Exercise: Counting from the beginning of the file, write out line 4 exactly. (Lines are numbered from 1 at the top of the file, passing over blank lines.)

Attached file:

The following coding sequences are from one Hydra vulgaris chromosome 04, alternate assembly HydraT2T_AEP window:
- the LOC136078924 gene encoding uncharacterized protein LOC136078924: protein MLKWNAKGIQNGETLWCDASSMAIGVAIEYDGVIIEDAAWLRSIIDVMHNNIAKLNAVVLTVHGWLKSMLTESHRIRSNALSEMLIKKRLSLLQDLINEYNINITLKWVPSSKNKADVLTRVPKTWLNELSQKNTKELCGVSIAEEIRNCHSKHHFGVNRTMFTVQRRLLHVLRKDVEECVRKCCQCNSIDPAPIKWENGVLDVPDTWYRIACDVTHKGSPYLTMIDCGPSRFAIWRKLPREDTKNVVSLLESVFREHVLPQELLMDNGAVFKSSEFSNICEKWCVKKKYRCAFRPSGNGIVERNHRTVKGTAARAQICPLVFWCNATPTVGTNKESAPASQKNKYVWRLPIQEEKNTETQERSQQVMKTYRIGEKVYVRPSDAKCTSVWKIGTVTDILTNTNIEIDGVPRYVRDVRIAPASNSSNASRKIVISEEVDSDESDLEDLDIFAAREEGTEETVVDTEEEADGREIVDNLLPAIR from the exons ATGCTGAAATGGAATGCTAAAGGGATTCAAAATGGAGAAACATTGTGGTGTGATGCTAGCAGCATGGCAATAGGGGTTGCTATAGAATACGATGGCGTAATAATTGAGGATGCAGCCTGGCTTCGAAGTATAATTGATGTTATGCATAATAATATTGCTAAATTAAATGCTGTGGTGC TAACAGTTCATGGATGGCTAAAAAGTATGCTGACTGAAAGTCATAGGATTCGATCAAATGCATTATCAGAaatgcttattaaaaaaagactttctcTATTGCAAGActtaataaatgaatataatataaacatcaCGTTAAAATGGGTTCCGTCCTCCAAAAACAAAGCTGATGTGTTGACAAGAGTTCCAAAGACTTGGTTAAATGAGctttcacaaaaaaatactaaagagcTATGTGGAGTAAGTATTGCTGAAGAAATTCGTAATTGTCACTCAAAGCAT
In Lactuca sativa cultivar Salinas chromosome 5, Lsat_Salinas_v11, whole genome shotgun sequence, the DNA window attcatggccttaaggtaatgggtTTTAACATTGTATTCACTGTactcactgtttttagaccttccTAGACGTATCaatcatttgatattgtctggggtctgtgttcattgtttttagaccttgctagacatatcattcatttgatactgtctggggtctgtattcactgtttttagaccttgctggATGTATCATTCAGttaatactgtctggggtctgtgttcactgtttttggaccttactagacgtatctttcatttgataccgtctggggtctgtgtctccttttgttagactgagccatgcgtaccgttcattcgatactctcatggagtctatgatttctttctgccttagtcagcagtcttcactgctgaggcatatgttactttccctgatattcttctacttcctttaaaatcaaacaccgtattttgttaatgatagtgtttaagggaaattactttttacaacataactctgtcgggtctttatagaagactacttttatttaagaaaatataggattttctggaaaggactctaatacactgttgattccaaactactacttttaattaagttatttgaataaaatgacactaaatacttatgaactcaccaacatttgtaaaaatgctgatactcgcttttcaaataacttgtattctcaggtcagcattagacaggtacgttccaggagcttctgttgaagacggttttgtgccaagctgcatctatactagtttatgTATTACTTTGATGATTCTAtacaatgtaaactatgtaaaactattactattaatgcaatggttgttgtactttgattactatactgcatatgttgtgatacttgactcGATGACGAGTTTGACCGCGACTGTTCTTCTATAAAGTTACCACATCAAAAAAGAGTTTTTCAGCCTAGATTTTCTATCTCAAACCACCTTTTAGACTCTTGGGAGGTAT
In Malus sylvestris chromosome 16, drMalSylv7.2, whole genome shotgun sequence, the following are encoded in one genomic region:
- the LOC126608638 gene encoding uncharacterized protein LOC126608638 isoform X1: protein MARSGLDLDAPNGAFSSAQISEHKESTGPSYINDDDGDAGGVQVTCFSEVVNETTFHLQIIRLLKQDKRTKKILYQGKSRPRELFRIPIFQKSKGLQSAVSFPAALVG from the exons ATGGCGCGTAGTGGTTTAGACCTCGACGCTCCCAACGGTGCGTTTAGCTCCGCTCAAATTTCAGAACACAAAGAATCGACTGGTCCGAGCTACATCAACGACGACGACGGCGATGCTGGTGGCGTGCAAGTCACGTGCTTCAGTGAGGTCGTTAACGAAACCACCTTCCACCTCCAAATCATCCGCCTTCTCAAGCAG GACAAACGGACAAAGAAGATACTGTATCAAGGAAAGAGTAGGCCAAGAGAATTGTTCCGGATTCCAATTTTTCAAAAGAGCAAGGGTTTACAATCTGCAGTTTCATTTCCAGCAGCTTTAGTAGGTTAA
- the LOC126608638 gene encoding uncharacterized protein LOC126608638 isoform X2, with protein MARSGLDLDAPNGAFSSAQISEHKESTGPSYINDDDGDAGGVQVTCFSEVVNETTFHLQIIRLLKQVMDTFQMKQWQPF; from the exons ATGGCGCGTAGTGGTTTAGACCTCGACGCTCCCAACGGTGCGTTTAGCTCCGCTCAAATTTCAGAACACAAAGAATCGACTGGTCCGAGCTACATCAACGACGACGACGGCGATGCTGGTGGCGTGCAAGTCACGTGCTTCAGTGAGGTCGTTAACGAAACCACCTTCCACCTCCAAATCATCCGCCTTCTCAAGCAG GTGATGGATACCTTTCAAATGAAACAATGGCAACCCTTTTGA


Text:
In Malus sylvestris chromosome 16, drMalSylv7.2, whole genome shotgun sequence, the following are encoded in one genomic region: